4b: Burrata Caprese
Organic Heirloom Tomato with Burrata. Another take on the classic insalata caprese. The soft, creamy burrata formed a great contrast with the firm, hearty consistency of the tomato, while the basil, olive oil, and pepper tied everything together.


4c: Frisée Lardone Salad
Lardons are small pieces of fatty bacon from the belly of the pig. Here, carefully applied, the crispy morsels provided an amazingly savory flavor that served as a fantastic foil to the salad's vegetable base.


5a: John Dory
I believe this was only my second time having John Dory at a restaurant; the first was at Providence. On that ocassion, I found it a bit boring, but here, I thought the fish was very nicely done, with a mild flavor and semi-firm texture. I'm still not a huge fan of John Dory though.


5b: Sockeye Salmon
Much more flavorful than I'm accustomed to, this was one of the best pieces of cooked salmon I'd ever tasted. I normally don't eat the skin of the fish, but the crunch of the skin here was amazing and added a smoky twist to the sockeye.


6: Prime NY Steak with Mashed Potatoes
Wow, I really didn't expect much from this dish, but the steak managed to be incredibly flavorful, with a fantastic, succulent consistency to boot. This was really better than the steak at most steakhouses, save for CUT. The mashed potatoes were fairly ordinary however.


7: Ice Cream & Sorbet
A range of ice creams and sorbets signaled the end of the savory courses. Pictured above are a cantelope ice cream and coffee ice cream. We also had vanilla ice cream, mango sorbet, and lemon sorbet. All were quite delicious and each really let the flavor of its base ingredient shine through.


8a: Tiramisu
Tiramisu is of course one of the most popular Italian desserts, one that is found in nearly every Italian eatery, and many non-Italian ones as well. This was one of the better versions I've had, as the zabaglione custard wasn't overly sweet. One of my dining companions almost gagged on the cocoa powder though, as there was so much sprinkled on top!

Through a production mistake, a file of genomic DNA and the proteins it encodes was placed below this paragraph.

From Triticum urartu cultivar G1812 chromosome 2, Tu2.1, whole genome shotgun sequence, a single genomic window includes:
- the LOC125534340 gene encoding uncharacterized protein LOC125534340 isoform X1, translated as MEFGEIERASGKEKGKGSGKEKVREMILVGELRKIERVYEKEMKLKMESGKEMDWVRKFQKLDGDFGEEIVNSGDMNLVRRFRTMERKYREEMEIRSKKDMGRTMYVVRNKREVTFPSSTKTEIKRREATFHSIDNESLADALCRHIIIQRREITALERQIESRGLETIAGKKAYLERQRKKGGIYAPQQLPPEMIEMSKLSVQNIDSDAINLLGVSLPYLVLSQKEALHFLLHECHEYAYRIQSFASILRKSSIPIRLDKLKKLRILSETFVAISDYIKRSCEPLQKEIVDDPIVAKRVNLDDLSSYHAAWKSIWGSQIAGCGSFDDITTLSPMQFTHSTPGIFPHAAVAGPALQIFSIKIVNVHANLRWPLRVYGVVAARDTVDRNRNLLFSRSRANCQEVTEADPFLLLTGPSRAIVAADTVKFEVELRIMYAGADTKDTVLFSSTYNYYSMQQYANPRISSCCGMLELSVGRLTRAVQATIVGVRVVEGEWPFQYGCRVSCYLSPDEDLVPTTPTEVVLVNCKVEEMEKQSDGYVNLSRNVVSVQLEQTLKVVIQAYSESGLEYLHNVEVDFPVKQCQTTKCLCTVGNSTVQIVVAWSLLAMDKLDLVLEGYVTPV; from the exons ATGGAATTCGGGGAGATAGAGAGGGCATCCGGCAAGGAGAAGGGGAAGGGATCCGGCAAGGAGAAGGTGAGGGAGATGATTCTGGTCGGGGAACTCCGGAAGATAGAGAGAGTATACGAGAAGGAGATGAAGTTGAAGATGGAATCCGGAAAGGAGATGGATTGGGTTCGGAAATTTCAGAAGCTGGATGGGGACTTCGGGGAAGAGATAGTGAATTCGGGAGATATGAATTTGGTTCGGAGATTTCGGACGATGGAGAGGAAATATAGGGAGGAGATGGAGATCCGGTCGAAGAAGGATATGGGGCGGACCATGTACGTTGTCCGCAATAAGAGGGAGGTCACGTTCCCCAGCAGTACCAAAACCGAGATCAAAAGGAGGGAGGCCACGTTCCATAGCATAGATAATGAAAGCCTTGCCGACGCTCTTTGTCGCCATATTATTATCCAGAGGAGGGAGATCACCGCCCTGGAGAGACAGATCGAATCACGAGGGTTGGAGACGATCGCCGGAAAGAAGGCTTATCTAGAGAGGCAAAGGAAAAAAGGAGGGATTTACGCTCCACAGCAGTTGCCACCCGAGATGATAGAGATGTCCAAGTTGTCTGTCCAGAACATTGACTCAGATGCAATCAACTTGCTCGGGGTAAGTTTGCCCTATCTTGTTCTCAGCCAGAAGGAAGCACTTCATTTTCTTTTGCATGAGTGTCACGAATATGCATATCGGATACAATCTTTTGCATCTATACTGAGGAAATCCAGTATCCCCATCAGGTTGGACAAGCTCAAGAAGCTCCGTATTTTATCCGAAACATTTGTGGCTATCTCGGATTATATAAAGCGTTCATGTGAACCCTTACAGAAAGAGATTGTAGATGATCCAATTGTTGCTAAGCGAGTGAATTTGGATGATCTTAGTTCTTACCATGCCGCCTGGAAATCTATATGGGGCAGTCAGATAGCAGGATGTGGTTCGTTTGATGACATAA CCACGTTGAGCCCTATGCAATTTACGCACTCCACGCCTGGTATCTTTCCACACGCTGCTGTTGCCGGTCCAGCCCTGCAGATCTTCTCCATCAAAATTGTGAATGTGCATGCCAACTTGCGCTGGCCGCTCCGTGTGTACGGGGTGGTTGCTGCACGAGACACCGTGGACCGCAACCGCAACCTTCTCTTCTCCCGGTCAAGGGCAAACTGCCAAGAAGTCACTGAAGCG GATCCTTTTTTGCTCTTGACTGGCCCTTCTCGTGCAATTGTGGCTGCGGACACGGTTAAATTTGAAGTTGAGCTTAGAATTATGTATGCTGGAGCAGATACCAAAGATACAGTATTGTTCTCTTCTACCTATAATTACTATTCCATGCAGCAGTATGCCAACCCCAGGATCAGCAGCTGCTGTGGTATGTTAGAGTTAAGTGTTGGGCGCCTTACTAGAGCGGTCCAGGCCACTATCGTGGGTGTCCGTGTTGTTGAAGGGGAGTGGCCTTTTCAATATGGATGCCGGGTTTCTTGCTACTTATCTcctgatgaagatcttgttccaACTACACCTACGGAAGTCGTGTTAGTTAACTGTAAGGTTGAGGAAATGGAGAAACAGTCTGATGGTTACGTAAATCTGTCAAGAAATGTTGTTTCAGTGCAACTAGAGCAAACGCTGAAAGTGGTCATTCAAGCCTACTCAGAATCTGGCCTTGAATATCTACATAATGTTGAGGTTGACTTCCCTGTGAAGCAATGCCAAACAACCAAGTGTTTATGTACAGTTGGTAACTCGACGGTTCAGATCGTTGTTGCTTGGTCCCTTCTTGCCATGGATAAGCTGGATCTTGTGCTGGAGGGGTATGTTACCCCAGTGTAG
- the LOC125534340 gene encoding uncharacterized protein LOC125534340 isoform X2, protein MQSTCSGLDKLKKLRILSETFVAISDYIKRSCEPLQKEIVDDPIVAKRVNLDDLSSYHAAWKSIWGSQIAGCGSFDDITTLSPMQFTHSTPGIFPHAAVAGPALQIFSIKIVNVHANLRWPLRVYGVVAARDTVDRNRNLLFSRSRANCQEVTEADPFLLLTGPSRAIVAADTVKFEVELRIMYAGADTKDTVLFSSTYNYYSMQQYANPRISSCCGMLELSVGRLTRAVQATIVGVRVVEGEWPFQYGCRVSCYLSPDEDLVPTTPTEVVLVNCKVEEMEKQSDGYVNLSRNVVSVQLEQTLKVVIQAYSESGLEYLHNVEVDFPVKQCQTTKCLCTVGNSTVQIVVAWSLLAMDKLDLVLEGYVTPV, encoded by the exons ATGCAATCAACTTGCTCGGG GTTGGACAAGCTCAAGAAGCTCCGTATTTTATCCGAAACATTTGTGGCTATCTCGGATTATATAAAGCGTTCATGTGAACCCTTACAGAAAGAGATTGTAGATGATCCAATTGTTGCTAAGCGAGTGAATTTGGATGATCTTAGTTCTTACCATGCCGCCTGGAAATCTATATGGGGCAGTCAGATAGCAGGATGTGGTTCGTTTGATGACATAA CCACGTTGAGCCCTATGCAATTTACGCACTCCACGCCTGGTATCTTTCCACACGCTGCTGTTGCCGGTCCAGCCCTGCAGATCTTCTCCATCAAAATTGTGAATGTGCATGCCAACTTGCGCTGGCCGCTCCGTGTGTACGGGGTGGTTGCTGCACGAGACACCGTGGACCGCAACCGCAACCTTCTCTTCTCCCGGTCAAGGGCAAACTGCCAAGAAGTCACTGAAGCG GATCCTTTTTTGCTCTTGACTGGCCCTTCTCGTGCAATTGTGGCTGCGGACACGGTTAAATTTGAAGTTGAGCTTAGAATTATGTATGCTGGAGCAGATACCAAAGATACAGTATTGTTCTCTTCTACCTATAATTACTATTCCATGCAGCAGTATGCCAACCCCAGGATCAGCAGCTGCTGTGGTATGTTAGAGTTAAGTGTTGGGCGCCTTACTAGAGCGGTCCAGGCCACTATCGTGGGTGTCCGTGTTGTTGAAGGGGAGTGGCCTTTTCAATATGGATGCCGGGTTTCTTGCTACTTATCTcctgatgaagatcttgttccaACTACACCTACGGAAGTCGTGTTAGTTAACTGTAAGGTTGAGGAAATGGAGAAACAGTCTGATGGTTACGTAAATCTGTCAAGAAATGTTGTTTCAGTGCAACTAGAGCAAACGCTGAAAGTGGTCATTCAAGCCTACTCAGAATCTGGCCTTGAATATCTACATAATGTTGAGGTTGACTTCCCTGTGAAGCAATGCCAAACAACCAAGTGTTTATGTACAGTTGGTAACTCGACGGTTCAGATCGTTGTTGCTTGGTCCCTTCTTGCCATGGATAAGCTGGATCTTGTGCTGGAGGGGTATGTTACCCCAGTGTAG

8b: Chocolate Crème Brûlée
Crème brûlée is a French dessert consisting of a cool custard base topped with a layer of hard caramel. The version here was a competent preparation, enhanced with chocolate.


8c: Blueberry Pie, Crème Fraîche
Next for dessert, we turn to an American classic: blueberry pie. My favorite dessert of the trio, the pie was sweet but not overly so, with the whipped crème fraîche serving as a nice balance in flavor to the blueberries.


Mignardises
A plate of cookies, chocolates, and biscoti closed out the meal.

I didn't know exactly what to expect with Capo, but I'm glad to report that this was some of the best Italian I'd ever had (the only place comparable would be Valentino). One of the common complaints I've heard is that prices are high, perhaps unjustifiably high, and they are indeed. Given that, I do think the tasting menu is the way to go. Get past the sticker shock, and you'll enjoy superb, fresh, authentic Italian fare in a rustic but charming setting.

6 Comments:

Anonymous Anonymous said...

great photos!

i live in santa monica and have wanted to try capo foreverrr.

no melisse? its a must try mr. foodie!

Monday, August 25, 2008 1:53:00 PM  
Blogger kevinEats said...

Thanks! Melisse is definitely on my list. ;)

Monday, August 25, 2008 2:37:00 PM  
Anonymous Anonymous said...

Capo's great, have you tried Cezanne next door at Le Merigot hotel?

Tuesday, February 16, 2010 6:23:00 PM  
Blogger kevinEats said...

I've not tried Cezanne. Seems to get mixed reviews. Any good?

Wednesday, February 17, 2010 10:14:00 PM  
OpenID limpingontomysoapbox said...

Great post. Im a BIG sucker for Italian food. And that pie looks uh-mazing

Wednesday, October 19, 2011 7:28:00 PM  
Blogger kevinEats said...

You sort of stumbled across an old post here Chris. I don't quite remember the details of this meal, but do recall that the pie was pretty satisfying.

Monday, October 24, 2011 1:07:00 AM